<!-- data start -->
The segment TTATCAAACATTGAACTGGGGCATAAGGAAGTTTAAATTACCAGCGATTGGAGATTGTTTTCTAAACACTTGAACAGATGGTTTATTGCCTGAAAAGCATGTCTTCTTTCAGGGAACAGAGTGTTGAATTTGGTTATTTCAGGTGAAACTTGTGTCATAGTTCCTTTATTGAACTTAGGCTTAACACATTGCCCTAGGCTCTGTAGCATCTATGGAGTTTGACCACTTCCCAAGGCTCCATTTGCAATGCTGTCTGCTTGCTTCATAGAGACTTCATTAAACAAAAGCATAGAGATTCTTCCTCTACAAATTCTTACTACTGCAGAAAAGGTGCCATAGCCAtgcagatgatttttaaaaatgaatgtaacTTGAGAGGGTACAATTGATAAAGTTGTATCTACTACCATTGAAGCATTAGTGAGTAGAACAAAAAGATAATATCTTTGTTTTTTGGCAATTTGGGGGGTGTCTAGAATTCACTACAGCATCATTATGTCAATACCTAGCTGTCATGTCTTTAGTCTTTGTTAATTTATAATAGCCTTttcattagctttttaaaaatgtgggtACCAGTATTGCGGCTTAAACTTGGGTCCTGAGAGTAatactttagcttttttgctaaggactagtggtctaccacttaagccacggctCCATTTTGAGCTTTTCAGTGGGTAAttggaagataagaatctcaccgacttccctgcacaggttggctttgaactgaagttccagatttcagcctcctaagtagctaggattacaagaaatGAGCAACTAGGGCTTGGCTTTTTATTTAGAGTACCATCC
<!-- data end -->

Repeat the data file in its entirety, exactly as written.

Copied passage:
The segment TTATCAAACATTGAACTGGGGCATAAGGAAGTTTAAATTACCAGCGATTGGAGATTGTTTTCTAAACACTTGAACAGATGGTTTATTGCCTGAAAAGCATGTCTTCTTTCAGGGAACAGAGTGTTGAATTTGGTTATTTCAGGTGAAACTTGTGTCATAGTTCCTTTATTGAACTTAGGCTTAACACATTGCCCTAGGCTCTGTAGCATCTATGGAGTTTGACCACTTCCCAAGGCTCCATTTGCAATGCTGTCTGCTTGCTTCATAGAGACTTCATTAAACAAAAGCATAGAGATTCTTCCTCTACAAATTCTTACTACTGCAGAAAAGGTGCCATAGCCAtgcagatgatttttaaaaatgaatgtaacTTGAGAGGGTACAATTGATAAAGTTGTATCTACTACCATTGAAGCATTAGTGAGTAGAACAAAAAGATAATATCTTTGTTTTTTGGCAATTTGGGGGGTGTCTAGAATTCACTACAGCATCATTATGTCAATACCTAGCTGTCATGTCTTTAGTCTTTGTTAATTTATAATAGCCTTttcattagctttttaaaaatgtgggtACCAGTATTGCGGCTTAAACTTGGGTCCTGAGAGTAatactttagcttttttgctaaggactagtggtctaccacttaagccacggctCCATTTTGAGCTTTTCAGTGGGTAAttggaagataagaatctcaccgacttccctgcacaggttggctttgaactgaagttccagatttcagcctcctaagtagctaggattacaagaaatGAGCAACTAGGGCTTGGCTTTTTATTTAGAGTACCATCC